How You Frame This College Process Matters

I recently spoke to the junior class of a public STEM high school about the college search and application process (Hi, IMSA!). I accept speaking engagements or panels like these whenever I can; I love the opportunity to pull back the curtain on college admission.  


There’s a symmetry about imparting college search wisdom or application advice at this time of year. While I’m at the end of something as we close the books on the Class of 2021, high school juniors and perhaps some sophomores out there are at (or at least near) the beginning. You are embarking on a journey, or perhaps we’ll call it a quest- that has a certain delightful bravado to it, to find the college or university where you will learn and grow and change and contribute. It’s an exciting time, and I’m going to take advantage of this slower time in my world to help you chart a course in yours: over the late spring and summer, I will write a blog series of advice from the Dean seat. I’m pumped.


I want to begin by challenging something I’ve heard a lot over the years: many students, parents, and high school counselors talk about “surviving the college process” or strategies for “getting through the college process”. I get it, but this makes me so very sad. I believe that the process of finding an academic and social home should not be something to be survived. I believe the reflection needed to write applications to college should not be something to be survived. If the college search and admission process is something to be survived, then we’re all doing it wrong (and as a member of the college admission machine, I take a bit of responsibility).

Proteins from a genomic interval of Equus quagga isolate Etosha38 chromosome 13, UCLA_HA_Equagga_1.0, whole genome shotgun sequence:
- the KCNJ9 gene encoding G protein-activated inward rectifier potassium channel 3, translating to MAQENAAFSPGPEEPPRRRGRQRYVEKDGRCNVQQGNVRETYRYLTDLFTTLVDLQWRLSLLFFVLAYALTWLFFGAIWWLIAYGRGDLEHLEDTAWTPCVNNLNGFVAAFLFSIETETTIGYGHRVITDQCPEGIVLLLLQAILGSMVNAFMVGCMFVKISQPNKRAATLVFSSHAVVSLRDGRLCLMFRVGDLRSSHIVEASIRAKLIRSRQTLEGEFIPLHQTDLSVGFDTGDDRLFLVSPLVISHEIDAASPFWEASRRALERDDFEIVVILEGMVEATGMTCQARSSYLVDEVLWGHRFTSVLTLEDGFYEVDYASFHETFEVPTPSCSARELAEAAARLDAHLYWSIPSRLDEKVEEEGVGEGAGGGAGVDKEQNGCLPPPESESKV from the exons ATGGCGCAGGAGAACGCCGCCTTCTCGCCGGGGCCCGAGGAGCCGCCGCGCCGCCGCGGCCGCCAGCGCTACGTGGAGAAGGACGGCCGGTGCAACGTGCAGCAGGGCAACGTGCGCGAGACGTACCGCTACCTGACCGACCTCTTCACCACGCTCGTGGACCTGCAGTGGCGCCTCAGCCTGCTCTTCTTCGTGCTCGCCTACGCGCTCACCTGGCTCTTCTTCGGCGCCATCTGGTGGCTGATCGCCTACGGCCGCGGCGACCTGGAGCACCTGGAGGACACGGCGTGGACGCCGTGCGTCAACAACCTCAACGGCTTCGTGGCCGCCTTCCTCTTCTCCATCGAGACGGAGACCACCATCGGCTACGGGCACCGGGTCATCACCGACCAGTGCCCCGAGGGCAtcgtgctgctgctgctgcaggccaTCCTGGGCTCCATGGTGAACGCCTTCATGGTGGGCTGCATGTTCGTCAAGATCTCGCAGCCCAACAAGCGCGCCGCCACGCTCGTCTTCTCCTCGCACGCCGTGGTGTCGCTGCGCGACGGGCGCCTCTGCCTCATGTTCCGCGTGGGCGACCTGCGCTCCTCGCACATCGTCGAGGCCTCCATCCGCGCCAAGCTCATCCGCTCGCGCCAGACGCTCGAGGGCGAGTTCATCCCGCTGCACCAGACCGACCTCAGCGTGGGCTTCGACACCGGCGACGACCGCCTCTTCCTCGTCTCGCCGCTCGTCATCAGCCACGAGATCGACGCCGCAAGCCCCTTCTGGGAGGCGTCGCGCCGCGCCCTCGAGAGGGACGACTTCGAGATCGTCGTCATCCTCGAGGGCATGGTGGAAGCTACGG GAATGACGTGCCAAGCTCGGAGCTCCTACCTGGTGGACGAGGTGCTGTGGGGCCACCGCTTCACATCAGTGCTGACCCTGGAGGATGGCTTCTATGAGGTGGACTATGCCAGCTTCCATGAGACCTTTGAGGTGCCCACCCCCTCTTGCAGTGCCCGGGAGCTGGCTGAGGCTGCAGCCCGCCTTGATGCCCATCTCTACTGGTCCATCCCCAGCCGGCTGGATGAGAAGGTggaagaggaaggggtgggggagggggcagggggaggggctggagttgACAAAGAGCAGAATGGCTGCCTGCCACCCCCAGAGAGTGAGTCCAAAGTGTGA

If the process of looking for and applying to college is something to “get through”- it is a missed opportunity. Might it be hard sometimes, confusing sometimes, frustrating sometimes? Yes! Is it easy to get sucked in by rankings and social media and hype? Indeed. But it should also be fun and exciting and enriching.

For students it should also be a reflective process of self-discovery, and for parents and families it should be quality time spent getting to know this budding young adult you’ve raised. We talk about mindset at Olin (for example: here or here or here).  The college search and admission process is a lot about mindset: if you approach it as a means of reflection and as a collection of meaningful experiences and look for the opportunities to learn, you’re going to be just fine.

So breathe, take your time and go find your academic and social home.

No place like home

Up next: Know Before You List: A Dean's College Search Memoir

Posted in: Emily